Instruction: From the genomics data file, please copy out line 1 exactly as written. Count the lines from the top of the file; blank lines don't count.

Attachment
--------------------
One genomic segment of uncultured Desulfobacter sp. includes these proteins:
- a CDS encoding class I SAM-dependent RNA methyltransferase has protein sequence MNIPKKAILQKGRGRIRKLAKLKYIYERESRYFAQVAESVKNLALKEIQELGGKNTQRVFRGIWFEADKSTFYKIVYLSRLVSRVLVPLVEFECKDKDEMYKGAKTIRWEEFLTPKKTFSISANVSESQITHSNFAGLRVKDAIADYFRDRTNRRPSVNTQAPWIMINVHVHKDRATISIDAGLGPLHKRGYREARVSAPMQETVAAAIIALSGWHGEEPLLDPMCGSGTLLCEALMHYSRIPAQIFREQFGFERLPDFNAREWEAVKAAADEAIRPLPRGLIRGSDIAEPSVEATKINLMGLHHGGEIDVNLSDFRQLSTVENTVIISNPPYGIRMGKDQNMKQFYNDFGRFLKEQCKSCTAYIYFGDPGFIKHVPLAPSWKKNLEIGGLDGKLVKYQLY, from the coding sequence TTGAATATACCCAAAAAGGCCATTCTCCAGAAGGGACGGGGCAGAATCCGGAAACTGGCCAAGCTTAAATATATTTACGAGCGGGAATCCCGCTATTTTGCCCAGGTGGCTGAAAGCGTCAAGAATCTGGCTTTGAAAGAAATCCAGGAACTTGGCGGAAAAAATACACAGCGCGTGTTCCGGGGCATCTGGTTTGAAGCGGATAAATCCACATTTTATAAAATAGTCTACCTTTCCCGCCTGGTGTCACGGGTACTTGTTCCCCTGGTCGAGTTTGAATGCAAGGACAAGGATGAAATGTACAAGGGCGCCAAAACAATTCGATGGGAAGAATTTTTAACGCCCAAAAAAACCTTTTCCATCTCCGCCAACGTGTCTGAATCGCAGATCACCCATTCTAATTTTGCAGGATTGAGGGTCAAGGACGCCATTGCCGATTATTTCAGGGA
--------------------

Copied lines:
One genomic segment of uncultured Desulfobacter sp. includes these proteins: